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Dionysius1
Member since May-08-11 · Last seen Feb-22-17
Decided to post on cg again without getting too fond of it. Welcome to anyone who visits my forum! I don't look much like my avatar, but that's pretty much how I think I am.
>> Click here to see Dionysius1's game collections.

Chessgames.com Full Member

   Dionysius1 has kibitzed 1061 times to chessgames   [more...]
   Feb-21-17 Dionysius1 chessforum
 
Dionysius1: Heck for anyone who wants it: 1.d4 d5 2. c4 c6 3.Nc3 e6 4.Nf3 Nf6 5.Bf4 Ned7 6.e3 Qa5 7.c5 Ne4 8.Qc2 Nf6 9.Bd3 Nxc3 10.Qxc3 Qxc3 11.bxc3 Be7 12.0-0 0-0 13.Rfb1 h6 14.h3 g5 15.Bh2 Ne4 16.Bxe4 dxe4 17.Ne5 f5 18.a4 Kg7 19.a5 f4 20.a6 b7xa6 21.Nxc6 Bf6 22.exf4 gxf4 23.Bxf4 Rf7 24. ...
 
   Feb-20-17 Borna Derakhshani vs Huzman, 2017 (replies)
 
Dionysius1: Well I hope they both thrive away from the Iranian set up. I understand they've both lived in Spain for a while now. May they flourish in non-Iranian tournaments, and play enough for other national teams to be a thorn in the side of the Iranian federation at a national level. ...
 
   Feb-20-17 Keene vs V Kovacevic, 1973
 
Dionysius1: I kibitzed this on Spassky vs Averkin, 1973 Having just played through Keene vs V Kovacevic, 1973 with Keene's comments, I am changing my mind. Not about how much I like Spassky's style but thinking now it probably isn't the one true way to play chess. Spassky's style is so ...
 
   Feb-20-17 Spassky vs Averkin, 1973 (replies)
 
Dionysius1: How so <Moszkowski012273>? If you can spare the time, can you summarise? I'm no good at following long lines of notation. Thanks
 
   Feb-20-17 Zsuzsa Polgar
 
Dionysius1: I wouldn't say so, but beauty is in the eye of the beholder and all that. Without doubt though she has been one heck of a chess player.
 
   Feb-15-17 G Botterill vs A H Williams, 1978
 
Dionysius1: Ah now, when I was a lad I fancied being a trial lawyer like Ironside, or an iconoclastic solicitor like David Main in The Main Chance. But you're right, reading the small print would have been a bore :-))
 
   Feb-14-17 Kibitzer's Café (replies)
 
Dionysius1: "All in all, no matter what ways you move the chess pieces around, there's enough to keep the fire going". I know the urge to throw my chess set on the fire too well, but when Rich Ricci was reported as saying it in last Wednesday's Times, he was actually using it as an analogy ...
 
   Feb-13-17 D Moody vs J Wysocki, 1990 (replies)
 
Dionysius1: Now that is beautiful - made my morning!
 
   Feb-10-17 Gerald Abrahams (replies)
 
Dionysius1: <ughaibu> <Abrahams wrote of Alekhine that he often wrote a book "post prandially and sans voir". Do you think he intended that as a euphemism for 'blind drunk'?> Oh yes, for sure.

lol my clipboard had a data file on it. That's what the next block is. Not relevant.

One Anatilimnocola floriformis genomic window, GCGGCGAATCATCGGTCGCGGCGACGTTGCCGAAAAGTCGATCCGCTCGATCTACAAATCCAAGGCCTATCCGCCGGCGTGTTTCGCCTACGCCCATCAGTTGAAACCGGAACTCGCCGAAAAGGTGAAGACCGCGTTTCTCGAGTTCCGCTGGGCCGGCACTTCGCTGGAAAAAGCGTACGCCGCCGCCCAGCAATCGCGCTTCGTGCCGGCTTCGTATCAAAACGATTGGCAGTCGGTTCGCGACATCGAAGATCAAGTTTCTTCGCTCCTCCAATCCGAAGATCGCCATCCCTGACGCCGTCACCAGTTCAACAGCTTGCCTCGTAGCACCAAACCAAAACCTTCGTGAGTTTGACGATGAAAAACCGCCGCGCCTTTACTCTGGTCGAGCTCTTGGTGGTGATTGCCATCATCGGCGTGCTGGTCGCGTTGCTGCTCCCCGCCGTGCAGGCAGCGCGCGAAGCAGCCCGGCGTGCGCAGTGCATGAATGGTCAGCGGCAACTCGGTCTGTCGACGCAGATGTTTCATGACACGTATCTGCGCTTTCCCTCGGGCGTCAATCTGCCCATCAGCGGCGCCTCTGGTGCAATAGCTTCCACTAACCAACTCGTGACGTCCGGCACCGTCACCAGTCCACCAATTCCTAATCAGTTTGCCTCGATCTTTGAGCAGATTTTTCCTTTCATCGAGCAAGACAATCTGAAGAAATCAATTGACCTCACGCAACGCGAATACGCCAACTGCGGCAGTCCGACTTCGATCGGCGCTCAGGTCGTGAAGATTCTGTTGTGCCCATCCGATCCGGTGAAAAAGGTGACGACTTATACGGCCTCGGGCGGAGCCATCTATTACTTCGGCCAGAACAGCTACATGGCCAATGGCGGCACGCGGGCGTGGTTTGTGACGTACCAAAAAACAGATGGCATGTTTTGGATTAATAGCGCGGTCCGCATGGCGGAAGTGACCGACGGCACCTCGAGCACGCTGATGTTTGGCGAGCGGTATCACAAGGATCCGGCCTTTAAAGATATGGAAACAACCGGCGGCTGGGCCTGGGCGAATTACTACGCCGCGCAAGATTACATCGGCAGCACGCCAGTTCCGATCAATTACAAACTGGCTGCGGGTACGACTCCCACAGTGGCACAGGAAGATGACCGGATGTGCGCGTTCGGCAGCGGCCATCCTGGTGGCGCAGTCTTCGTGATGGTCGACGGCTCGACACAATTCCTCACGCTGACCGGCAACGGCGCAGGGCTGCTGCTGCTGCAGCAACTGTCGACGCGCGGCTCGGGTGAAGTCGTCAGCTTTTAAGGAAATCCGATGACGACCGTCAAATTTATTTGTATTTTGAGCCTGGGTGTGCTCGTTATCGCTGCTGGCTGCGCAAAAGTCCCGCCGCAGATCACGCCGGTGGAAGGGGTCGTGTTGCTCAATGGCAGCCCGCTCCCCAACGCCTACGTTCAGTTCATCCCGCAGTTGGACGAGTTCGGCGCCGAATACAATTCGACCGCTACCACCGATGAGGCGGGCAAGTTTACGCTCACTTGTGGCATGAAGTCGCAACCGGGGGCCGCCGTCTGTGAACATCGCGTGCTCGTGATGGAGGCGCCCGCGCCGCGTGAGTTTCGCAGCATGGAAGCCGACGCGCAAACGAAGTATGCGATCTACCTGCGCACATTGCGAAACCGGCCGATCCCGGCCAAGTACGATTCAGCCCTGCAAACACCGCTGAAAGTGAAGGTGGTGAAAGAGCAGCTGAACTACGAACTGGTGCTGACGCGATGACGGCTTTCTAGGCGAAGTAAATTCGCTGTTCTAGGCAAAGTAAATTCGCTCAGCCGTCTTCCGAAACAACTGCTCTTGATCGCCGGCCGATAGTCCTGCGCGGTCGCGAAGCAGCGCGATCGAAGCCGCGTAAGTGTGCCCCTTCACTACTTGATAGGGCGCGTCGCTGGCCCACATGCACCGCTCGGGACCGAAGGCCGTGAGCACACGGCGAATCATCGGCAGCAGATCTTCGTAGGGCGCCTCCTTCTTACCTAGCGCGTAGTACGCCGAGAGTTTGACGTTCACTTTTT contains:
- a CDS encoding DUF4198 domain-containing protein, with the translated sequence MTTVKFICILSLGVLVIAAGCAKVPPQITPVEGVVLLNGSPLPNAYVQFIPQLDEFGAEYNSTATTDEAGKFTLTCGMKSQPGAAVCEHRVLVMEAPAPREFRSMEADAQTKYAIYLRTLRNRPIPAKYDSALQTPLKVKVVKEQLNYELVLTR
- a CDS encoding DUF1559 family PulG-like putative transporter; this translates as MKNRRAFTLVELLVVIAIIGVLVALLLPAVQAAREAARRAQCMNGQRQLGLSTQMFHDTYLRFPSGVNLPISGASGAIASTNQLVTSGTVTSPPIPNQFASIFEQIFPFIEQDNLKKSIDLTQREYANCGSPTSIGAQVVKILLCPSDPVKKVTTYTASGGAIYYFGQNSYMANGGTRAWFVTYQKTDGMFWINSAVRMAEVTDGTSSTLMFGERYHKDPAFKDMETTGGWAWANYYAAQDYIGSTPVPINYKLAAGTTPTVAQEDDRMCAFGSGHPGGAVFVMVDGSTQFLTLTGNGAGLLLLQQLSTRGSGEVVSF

Feb-05-17 Tradewise Gibraltar (2017) (replies)
 
Dionysius1: <Richard Taylor> Are you saying that because Yifan Hou felt upset the organisers should apologise to her without further ado? If so, that's one of the most patronising things I've read in a while.
 
(replies) indicates a reply to the comment.

Kibitzer's Corner
Aug-08-15
Premium Chessgames Member
  Dionysius1: Hello and welcome to my forum. I really like this story of Russian school chess of the 1980s. For some reason it makes me want to start reading Chekhov stories again!http://ruchess.ru/en/news/report/ma...
Aug-08-15
Premium Chessgames Member
  Check It Out: Good on you for opening your forum. You can title it if you like.
Aug-10-15
Premium Chessgames Member
  Dionysius1: Thanks- I'll think of something!
Sep-03-15
Premium Chessgames Member
  Dionysius1: Democracy is not a moral principle, it is a political principle. Discuss?
Sep-03-15  schweigzwang: I'm just here for the cocoa.
Sep-04-15
Premium Chessgames Member
  Dionysius1: And welcome you are. Watch the saucepan for me a minute.
Oct-03-15
Premium Chessgames Member
  Dionysius1: A thought on the long-running speculation about how the old champions would do against the current ones. Would they even want to play the way the game is today?
Oct-17-15
Premium Chessgames Member
  Dionysius1: There's a lovely little video about Lisa: a chess novel by the author Jesse Kraai on her website http://jessekraai.com/ . It reminds me of a feeling I had when I was a schoolboy playing chess. In the academic year 1972 1973 I had a wonderful time when I hardly seemed to be able to do anything wrong at chess.

Of course, you've got to understand this in context: I mean I won all my games for the school team, came second in the school tournament and got to play in the Irish Schoolboy Championships in Dublin at Easter.

Once in a while during that year it was as if the pieces were showing me what they wanted to do. Instead of me racking my brains for a plan or a tactic the pieces moved themselves around in my mind without me asking. Looking back one of the most surprising things about this was that it seemed so natural to me then: it was cosy for a while and I didn't worry too much about why it was happening or how to stop it going away. I can't honestly remember whether the pieces were always right I doubt it! But to get that much cooperation from them was a treat that lasted on and off the whole of that school year.